Tuesday, 19 December 2006

forking fork music

Here's a part of the reason I enjoy not living in England:

A survey has been made of "young professionals in London", about theiir eating habits: Food Survey

"Today's survey, carried out among 200 young professionals in London this year, shows that nearly three-quarters (71%) will not order dishes or drinks if they think there is a risk that they might mispronounce the name."
So, firstly, many people are too proud to be seen making a mistake (though I understand this a little re-my Spanish or lack of). That's a little silly, we're only talking about food... next:

"During business lunches, 65% of young professionals questioned have made food or wine choices based upon their desire to impress others rather than what they actually want."
This is what frightens me. Behaviour like this is essentially teenage, dressed up in snobbery.
It paints a picture of "young professionals" running around after status symbols, criticising wrong choices of others, while being constantly scared they have made a "social error" themselves. Who'd want to live like that?
The story goes that, unlike the 1970s, you can finally get "good food" in Britain (you always could, at home)... and yet apparently people can't enjoy it fully. How sad. Eating out in Britain's too much of an "event" anyway - there is snobbishness from top to bottom.
(Except Mcdonalds, which is shit from top to bottom.)

So waiters, like some shop assistants, can have an aura of superiority over their customers, which intimidates a bit I suppose;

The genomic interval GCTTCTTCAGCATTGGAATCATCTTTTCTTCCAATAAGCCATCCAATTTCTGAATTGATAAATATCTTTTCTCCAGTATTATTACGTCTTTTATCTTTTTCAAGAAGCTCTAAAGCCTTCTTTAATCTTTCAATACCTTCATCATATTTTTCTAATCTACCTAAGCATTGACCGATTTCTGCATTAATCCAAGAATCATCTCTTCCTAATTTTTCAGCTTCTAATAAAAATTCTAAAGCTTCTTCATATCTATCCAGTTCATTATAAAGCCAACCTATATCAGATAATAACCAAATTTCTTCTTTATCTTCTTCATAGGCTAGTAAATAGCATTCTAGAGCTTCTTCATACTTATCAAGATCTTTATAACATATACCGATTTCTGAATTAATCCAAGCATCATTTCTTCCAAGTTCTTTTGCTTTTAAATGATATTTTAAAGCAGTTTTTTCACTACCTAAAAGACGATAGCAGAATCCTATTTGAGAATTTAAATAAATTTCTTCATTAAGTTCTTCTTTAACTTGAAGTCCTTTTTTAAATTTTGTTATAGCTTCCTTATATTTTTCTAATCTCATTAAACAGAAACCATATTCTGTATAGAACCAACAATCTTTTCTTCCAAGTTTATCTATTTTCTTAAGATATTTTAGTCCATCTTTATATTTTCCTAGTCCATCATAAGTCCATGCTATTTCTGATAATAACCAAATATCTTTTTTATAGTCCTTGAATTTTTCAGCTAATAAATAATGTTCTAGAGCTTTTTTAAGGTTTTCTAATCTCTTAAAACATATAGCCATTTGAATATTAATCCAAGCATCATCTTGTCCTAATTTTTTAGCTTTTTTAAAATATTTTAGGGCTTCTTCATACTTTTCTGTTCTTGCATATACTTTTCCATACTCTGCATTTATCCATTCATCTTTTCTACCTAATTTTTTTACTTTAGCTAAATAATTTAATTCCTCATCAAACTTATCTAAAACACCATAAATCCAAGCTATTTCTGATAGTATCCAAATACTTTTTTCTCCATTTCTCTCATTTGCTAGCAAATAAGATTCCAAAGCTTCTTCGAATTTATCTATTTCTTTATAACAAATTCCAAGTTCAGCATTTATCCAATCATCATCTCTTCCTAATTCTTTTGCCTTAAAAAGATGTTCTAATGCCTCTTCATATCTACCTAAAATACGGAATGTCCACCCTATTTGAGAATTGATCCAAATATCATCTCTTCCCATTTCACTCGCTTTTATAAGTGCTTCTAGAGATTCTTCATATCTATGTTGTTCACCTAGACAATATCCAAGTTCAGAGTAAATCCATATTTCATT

You would NEVER want to be seen looking stupid in front of a waiter! Ooh no! Social suicide!

My hope is, that as this was a survey of only 200 hundred people, the survey company accidently chose 200 inbred-public-school-aristocrats who fell into jobs in Law firms or something. I do hope it wasn't "real" people....

2 comments:

Anonymous said...

Whether you admit it or not, (and clearly you personally think otherwise) nearly all people care what other people think of them. Those that proclaim to not care what people think of them, care more than most.
Ths situation you are describing is simply an example of that. "65% of young professionals questioned have made food or wine choices based upon their desire to impress others rather than what they actually want". This is not snobbery. This is not an extension of teenage angst. This is not people trying to ingratiate themselves with their superiors (although yes this happens; of course this happens).
In the most part people just don't want to draw attention to themselves - they want the chance to blend in without too much questioning. As small and "silly" as this may sound to you, you should understand that a large number of meals out which "young professionals" have are not with the same people. These are not meals with best friends, or even friends, but with colleagues or simply acquaintances.
People who, quite naturally, don't necessarily feel 100% comfortable with one another.
Does it not make sense therefore for these people to err on the side of caution when it comes to ordering? To make at least one part of the meal easy and stress-free? Not all people are blessed with such social assurance to connect instantly with everyone they meet - allow them at least to concentrate on trying to find some common ground for a conversation, rather than persecuting them for their less-than-adventerous menu options.
With regards to public school types - well, experience tells me quite the opposite. The "inbred-public-school-aristocrats" you mention are probably the first people to order the hardest-to-pronounce item on the menu simply for effect, and then to send the wine back because it hasn't been aged properly.

discoriggall said...

maybe....
but either way I think it's a shame if there's an atmosphere where people don't feel comfortable.

If you're right about "public school types", that's sounds horrible.
Life shouldn't be about keeping up appearances, even with people you don't really know. I think it's a shame.